I Live In Pot Country, and It's Not All That and A Bag of Chips

Pot is so firmly entrenched in the culture here that it’s almost impossible to find someone who has lived here for any length of time and hasn’t grown, trimmed, dealt or been involved in some way with marijuana
Publish date:
December 20, 2011
marijuana, environment, agriculture

When I tell people I’m from Mendocino County, I invariably get one of two responses. Either someone tells me they went here for a vacation once and it was really nice1 or they say “Oh man, Mendo, they grow great weed up there.”

I live in pot country. The Emerald Triangle. Land of the doobies. Whatever you want to call it, marijuana is so firmly entrenched in the culture here that it’s almost impossible to find someone who has lived here for any length of time and hasn’t grown, trimmed, dealt or been involved in some way with marijuana, or at least knows someone with connections to the industry.

This is a place where the streets turn skunky in the fall and people have been known to show up at the community college with small bags to trim while they learn.

Given that I’m one of the most boring xoJane contributors, it probably comes as no surprise to anybody that I’ve never really been that into weed.

I’m way too controlling to be at all interested, I don’t like bad smells, and I’ve been exposed to the darker, uglier sides of marijuana culture, the parts that don’t really creep out into the rest of the country at large. When you actually live in the place where the wild fern grows, so to speak, you tend to have a very different view of it than people on the outside looking in, often through rose-colored glasses.

This is a place where helicopters hover constantly in the fall months, searching for marijuana grows. I get used to the constant buzzing over my house, but it sometimes disturbs visitors, who seem to think that if you’re living out in the country, it shouldn’t sound like an LAPD squad is planning an aerial assault.

A local radio station used to occasionally interrupt their broadcast with a monotonic warning: “A word to the wise...,” followed by a recording of helicopters. They used it to let people know about law enforcement movements, until law enforcement got pissy with them and told them to stop it. KMUD in Humboldt County, to the north, still does it.

Living in pot country means that every fall, people are paying for things with sticky, smelly hundreds, while they drive their expensive German cars around town and try to act like they’re just regular folks.

People not relying on marijuana as a primary source of income, meanwhile, are struggling to make do in a county with an extremely high cost of living, one where people are driven to growing because they don’t know what else to do. This tends to foster some class resentment among some residents.

Marijuana is a huge part of our local agriculture, but it brings in no tax revenues. The schools raise money to pay for music programs, the Parks and Recreation District considers shutting down the community pool they built at great expense and just opened, the streets have potholes and everything has a worn-down, tired look. Meanwhile, billions of dollars funnel through the black market, untouchable.

Grows in state parks are another issue here; residents know better than to go off-trail in many areas, for example. Garbage and agricultural pollution streams into the rivers we just fought so hard to clean up after decades of the wine industry’s carelessness. Endangered plants are trampled underfoot to clear the way for profitable crops.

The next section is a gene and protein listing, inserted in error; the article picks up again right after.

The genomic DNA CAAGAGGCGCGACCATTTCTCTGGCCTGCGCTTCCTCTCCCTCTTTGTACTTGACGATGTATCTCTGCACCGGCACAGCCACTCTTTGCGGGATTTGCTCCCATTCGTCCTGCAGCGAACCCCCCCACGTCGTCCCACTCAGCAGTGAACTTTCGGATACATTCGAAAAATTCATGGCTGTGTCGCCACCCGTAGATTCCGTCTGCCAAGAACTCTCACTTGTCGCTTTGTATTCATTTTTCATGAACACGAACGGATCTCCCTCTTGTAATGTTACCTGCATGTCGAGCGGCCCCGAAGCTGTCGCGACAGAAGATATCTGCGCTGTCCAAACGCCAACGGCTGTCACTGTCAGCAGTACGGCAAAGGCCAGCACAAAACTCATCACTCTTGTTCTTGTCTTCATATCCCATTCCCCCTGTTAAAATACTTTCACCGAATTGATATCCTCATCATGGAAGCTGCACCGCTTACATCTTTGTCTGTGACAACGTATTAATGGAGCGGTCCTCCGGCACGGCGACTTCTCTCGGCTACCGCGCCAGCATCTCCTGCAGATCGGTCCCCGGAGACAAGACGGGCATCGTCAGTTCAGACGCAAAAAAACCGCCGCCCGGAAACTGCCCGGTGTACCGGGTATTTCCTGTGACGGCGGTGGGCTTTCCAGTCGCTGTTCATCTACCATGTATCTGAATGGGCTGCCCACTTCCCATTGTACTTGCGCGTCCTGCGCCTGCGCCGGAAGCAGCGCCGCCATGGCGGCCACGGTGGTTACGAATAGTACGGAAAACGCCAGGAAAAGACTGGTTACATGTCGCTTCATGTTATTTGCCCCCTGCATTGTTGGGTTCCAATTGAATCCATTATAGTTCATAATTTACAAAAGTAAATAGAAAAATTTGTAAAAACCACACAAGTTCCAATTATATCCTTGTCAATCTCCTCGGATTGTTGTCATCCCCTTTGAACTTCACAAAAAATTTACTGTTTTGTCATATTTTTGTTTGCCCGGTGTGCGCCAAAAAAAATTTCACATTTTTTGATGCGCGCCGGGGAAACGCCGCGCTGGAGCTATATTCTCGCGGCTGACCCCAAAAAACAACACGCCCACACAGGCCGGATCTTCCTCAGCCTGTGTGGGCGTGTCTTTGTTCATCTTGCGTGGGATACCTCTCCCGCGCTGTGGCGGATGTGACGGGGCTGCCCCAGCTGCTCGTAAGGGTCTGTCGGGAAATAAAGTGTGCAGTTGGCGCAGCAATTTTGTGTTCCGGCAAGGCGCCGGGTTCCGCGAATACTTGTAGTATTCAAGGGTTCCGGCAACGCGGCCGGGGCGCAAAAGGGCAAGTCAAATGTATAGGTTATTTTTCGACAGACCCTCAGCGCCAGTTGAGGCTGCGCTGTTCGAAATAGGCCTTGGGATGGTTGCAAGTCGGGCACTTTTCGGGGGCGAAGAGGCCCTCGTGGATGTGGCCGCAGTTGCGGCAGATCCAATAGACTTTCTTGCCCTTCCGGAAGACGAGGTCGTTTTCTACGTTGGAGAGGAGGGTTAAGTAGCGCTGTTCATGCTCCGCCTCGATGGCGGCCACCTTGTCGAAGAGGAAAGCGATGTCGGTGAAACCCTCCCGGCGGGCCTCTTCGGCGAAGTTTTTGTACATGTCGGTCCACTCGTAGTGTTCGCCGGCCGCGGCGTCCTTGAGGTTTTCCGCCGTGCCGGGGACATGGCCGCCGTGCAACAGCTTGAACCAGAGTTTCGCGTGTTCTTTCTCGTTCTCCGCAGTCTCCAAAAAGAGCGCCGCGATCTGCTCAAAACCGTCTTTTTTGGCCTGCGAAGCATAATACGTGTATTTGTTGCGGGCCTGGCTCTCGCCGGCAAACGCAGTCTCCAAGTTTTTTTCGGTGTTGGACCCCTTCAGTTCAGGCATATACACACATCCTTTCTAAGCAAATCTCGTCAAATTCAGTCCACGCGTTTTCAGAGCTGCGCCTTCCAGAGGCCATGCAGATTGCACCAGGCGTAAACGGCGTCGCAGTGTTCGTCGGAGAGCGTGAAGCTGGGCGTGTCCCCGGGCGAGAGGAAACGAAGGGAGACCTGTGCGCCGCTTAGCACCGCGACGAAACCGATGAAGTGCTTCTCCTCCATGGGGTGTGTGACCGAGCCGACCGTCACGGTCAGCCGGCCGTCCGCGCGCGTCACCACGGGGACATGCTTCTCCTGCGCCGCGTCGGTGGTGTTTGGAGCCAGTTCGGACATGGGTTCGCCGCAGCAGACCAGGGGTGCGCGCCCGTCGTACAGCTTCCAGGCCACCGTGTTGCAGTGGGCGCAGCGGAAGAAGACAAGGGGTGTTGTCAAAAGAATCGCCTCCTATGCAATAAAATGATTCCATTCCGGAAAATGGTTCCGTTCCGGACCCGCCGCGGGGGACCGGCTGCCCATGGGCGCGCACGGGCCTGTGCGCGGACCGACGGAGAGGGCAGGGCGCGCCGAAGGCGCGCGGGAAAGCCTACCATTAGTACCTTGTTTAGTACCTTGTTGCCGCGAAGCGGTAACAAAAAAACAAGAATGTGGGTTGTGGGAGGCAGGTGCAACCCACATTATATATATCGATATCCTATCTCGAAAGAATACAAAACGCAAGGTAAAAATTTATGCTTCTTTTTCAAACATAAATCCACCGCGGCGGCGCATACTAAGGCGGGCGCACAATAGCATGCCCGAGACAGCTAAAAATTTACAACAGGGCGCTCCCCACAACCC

Periodically, law enforcement raids make their way into the forest, and sometimes people get shot. Inevitably the media has a picture of sheriff’s deputies triumphantly holding up huge uprooted plants to illustrate the story.

The media seems to want to portray California as some sort of idyllic land of pot fields where everyone skips along and holds hands, or as a state struggling with a growing2 public safety menace. The reality is, of course, somewhere in between; we definitely have a more permissive culture when it comes to smoking and growing. We definitely have some public safety issues, too.

When people hear I’m from Mendo, they give me the old nudge nudge wink wink. It’s not that I am anti-pot. Far from it. I really don’t give a flying fart about what people do with their time.

I’m just not into what pot culture does to my community; I’m a firm proponent of legalization because I want to slap ridiculously high taxes on it so we can start getting some actual social services in Mendocino County, so we can care for the people who live and work here, so my car doesn’t bottom out on half the streets in town because of the epic potholes.

Much of the debate about marijuana in the US ignores the reality experienced by people living in communities where marijuana is cultivated, and also doesn’t consider the broad spectrum of that reality.

Some people don’t see any problems with the culture here. Others are very anti-pot. Our voices, though, often aren’t made a part of the larger discussion involving what to do about pot, or we’re overridden when starry-eyed people want to tell how great it must be to live in the emerald triangle.

People who smoke often don’t think about the impacts of their habit on the communities where their weed comes from. Or they think that by buying “organic3,” they’re clearing the slate and being responsible consumers. There’s a lack of accountability not just for growers, but also smokers.

I live in pot country, and it’s definitely not all that and a bag of chips.

1. Which, don’t get me started on tourism. No, seriously. Don’t. We’ll be here all day and I’ll use up the weekly allowance of swear words.

2. Ha ha.

3. This is a big misleading because true organic labeling requires USDA certification, and the USDA does not inspect and certify pot farms, for reasons that are probably pretty obvious.